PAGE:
There’s also something about looking at moves for the sake of moves as not being worth it if the Leafs don’t look substantially better as a result of it. The Leafs might end up moving talent for talent, but the justification will come in the type of player that returns. From strictly a point of making an example using a player that is potentially available. Trading Nylander for someone like Mark Schiefele is in fact a modest downgrade in skill and age in order to get a center (and save a few bucks.) The deal doesn’t make Toronto better, but it does get the Toronto top six playing differently. (I instantly regret this example, and apologize to Mr. Nylander, his family, and his friends.)
What seems far more likely than this idea is the Leafs will continue to find ways to put the best support for Tavares areas of need around him. Mikheyev was certainly an attempt to make up for the lack of speed, and defensive zone play. Nylander was an attempt to put a capable playmaker next to him, and the shortcoming was always, “where’s the beef?” and finding someone to be the imposing presence on the line that can either also be a playmaker or can also pick up some defensive slack.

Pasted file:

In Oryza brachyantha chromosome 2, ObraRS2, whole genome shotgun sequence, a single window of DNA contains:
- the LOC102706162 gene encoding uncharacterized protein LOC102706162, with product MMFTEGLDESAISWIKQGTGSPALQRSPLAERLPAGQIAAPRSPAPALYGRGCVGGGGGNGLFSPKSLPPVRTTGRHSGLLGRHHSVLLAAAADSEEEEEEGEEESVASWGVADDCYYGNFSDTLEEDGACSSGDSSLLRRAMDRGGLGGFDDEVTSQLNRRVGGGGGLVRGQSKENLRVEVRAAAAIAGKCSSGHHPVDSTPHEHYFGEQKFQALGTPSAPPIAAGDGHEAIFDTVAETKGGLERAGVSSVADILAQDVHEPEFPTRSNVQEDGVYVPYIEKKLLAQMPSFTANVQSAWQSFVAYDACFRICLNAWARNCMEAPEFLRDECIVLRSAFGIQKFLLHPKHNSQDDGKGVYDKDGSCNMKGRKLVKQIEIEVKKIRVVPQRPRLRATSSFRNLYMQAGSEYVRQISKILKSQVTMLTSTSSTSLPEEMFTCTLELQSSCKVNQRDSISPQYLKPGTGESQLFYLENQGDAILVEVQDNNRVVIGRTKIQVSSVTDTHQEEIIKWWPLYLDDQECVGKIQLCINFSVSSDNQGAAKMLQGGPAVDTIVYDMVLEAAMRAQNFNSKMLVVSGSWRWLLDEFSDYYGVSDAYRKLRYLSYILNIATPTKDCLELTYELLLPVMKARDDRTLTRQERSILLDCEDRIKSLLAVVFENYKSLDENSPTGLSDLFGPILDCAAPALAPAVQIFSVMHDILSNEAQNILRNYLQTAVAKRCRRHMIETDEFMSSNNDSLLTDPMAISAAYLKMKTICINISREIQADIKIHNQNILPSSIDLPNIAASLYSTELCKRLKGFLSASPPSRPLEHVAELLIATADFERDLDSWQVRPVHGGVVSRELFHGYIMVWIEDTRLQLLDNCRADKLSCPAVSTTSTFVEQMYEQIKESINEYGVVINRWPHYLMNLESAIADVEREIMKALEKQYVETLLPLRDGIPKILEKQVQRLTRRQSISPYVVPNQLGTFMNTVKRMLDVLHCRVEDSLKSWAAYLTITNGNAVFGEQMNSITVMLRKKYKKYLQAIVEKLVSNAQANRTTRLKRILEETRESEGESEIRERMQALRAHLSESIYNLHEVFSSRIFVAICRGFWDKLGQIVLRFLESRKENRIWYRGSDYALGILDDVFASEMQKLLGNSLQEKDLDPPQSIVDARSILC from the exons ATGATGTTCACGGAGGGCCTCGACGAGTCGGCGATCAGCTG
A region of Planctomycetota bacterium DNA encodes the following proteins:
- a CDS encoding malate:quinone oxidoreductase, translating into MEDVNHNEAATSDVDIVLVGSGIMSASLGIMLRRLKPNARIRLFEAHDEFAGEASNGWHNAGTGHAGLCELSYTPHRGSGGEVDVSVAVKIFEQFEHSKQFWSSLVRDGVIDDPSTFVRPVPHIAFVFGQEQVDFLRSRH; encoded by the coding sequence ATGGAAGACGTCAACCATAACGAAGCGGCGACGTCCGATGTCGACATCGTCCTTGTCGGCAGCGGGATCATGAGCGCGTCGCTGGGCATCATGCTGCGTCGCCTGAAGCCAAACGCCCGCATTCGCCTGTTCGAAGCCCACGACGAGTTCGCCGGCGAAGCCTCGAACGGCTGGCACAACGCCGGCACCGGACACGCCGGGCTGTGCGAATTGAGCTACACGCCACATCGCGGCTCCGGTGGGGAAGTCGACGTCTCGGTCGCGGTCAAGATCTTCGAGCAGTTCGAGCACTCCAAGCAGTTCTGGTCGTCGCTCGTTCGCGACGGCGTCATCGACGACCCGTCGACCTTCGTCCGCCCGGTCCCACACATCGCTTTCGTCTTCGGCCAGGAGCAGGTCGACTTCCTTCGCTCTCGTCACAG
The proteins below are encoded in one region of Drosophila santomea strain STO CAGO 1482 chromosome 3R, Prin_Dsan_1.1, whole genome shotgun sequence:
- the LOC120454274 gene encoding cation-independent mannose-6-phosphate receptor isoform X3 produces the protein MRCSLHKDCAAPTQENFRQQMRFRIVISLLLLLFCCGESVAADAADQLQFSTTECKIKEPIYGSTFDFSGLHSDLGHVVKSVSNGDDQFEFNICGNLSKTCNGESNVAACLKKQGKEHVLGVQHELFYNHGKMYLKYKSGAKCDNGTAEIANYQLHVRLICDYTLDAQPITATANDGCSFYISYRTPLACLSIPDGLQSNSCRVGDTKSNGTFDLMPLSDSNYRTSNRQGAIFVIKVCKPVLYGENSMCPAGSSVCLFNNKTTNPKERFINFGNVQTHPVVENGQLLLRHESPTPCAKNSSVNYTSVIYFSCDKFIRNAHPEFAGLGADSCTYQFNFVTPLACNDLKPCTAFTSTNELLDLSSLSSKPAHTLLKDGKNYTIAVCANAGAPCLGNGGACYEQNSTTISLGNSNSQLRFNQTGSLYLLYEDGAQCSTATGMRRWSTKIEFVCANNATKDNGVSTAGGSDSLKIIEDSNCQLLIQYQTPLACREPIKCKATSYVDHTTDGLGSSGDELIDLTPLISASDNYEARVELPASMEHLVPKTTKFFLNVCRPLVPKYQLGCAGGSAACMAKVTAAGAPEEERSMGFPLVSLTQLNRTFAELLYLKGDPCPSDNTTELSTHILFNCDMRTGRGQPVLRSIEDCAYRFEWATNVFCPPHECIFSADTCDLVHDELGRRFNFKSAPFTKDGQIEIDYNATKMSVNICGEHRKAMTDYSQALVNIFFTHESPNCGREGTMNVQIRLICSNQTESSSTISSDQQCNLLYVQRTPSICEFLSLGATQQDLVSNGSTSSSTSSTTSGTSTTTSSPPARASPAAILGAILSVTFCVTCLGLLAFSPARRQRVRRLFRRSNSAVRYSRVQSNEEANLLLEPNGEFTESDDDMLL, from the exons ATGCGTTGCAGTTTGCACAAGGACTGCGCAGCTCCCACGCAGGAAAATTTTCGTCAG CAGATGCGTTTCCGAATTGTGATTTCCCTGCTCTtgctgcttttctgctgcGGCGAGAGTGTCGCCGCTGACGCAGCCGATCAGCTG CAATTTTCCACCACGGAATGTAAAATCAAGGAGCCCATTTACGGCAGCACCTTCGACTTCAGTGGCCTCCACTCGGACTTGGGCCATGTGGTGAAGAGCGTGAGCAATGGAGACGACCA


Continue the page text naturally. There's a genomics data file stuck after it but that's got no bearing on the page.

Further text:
There are also a lot more options and affordable ones that can be explored if the Leafs look for the best complimentary wing players for Tavares. And while some options like Andrew Copp, David Perron, or Valeri Nichushkin might all be priced out of consideration, there are also cheaper gambles to explore like a Miles Wood reclamation project and to see if options like Abruzzese, Robertson, or Holmberg work beside JT.
With four months to kill until the next Leafs game, there’s plenty of time to get this sorted out and consider even stranger roster movements than moving Tavares out of his center position. This one certainly seemed worth discussing based on both the comments of Elliotte Friedman on 32 Thoughts and Kyle Dubas’ statement about putting players in a position to succeed. And as someone who was contemplating Tavares to wing at the beginning of the last season, I’m certainly one to latch onto this idea.